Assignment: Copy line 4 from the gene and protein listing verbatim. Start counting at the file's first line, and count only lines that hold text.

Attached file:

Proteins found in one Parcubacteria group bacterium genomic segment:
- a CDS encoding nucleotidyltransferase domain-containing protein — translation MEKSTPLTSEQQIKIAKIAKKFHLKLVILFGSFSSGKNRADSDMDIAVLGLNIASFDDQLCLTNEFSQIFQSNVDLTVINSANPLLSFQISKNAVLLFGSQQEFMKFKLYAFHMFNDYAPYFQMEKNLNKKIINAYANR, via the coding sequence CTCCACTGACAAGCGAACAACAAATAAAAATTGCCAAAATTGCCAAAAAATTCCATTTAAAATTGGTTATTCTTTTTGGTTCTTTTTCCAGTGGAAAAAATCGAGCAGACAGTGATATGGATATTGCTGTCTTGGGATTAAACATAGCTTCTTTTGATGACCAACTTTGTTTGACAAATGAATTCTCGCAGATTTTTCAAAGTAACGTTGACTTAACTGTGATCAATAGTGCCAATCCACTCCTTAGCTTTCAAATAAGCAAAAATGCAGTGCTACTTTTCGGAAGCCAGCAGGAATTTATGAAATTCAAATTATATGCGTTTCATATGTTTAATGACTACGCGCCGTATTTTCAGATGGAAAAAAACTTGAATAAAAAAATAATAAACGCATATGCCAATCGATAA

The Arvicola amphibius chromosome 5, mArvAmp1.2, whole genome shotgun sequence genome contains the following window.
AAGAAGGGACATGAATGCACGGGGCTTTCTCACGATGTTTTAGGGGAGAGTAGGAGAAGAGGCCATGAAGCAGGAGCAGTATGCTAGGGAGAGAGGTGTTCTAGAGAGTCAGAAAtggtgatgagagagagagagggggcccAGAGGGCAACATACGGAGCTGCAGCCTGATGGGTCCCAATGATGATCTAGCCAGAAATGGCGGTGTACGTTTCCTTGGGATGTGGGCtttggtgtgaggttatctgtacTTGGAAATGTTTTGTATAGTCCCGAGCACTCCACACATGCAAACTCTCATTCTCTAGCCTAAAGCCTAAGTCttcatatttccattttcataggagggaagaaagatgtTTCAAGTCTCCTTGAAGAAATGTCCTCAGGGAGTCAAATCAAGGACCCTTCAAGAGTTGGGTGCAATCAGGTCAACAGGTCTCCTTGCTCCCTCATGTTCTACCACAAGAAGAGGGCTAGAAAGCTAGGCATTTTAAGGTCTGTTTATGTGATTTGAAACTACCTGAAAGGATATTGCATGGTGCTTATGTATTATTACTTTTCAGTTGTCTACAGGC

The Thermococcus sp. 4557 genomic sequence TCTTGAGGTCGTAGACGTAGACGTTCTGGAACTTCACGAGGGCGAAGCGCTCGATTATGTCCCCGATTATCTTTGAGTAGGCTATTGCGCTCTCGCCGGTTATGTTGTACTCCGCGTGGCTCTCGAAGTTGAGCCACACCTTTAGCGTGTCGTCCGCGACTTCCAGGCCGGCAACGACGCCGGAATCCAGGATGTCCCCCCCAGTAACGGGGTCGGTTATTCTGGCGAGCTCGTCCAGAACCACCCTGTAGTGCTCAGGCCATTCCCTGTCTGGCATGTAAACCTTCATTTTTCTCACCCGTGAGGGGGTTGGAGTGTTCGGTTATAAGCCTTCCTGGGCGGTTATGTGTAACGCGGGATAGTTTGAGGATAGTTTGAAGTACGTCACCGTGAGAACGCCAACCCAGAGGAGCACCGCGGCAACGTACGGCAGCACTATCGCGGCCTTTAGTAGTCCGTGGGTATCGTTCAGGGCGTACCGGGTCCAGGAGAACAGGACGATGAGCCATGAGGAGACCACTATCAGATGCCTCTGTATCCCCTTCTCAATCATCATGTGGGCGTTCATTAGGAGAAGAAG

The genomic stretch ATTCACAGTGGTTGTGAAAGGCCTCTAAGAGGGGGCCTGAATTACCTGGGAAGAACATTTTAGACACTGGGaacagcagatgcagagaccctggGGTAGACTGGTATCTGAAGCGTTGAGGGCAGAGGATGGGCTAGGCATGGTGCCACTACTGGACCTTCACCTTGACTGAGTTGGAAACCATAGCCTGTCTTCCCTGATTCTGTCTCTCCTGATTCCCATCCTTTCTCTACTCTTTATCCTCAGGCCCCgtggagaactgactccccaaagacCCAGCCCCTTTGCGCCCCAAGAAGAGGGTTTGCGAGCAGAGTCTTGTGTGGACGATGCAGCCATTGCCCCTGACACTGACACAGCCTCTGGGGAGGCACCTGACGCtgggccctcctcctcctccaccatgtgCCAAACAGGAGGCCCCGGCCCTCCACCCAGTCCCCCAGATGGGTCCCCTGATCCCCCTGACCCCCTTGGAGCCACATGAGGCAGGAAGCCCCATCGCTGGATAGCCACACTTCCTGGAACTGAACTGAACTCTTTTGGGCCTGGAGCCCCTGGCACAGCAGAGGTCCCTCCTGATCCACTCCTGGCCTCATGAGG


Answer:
AAGAAGGGACATGAATGCACGGGGCTTTCTCACGATGTTTTAGGGGAGAGTAGGAGAAGAGGCCATGAAGCAGGAGCAGTATGCTAGGGAGAGAGGTGTTCTAGAGAGTCAGAAAtggtgatgagagagagagagggggcccAGAGGGCAACATACGGAGCTGCAGCCTGATGGGTCCCAATGATGATCTAGCCAGAAATGGCGGTGTACGTTTCCTTGGGATGTGGGCtttggtgtgaggttatctgtacTTGGAAATGTTTTGTATAGTCCCGAGCACTCCACACATGCAAACTCTCATTCTCTAGCCTAAAGCCTAAGTCttcatatttccattttcataggagggaagaaagatgtTTCAAGTCTCCTTGAAGAAATGTCCTCAGGGAGTCAAATCAAGGACCCTTCAAGAGTTGGGTGCAATCAGGTCAACAGGTCTCCTTGCTCCCTCATGTTCTACCACAAGAAGAGGGCTAGAAAGCTAGGCATTTTAAGGTCTGTTTATGTGATTTGAAACTACCTGAAAGGATATTGCATGGTGCTTATGTATTATTACTTTTCAGTTGTCTACAGGC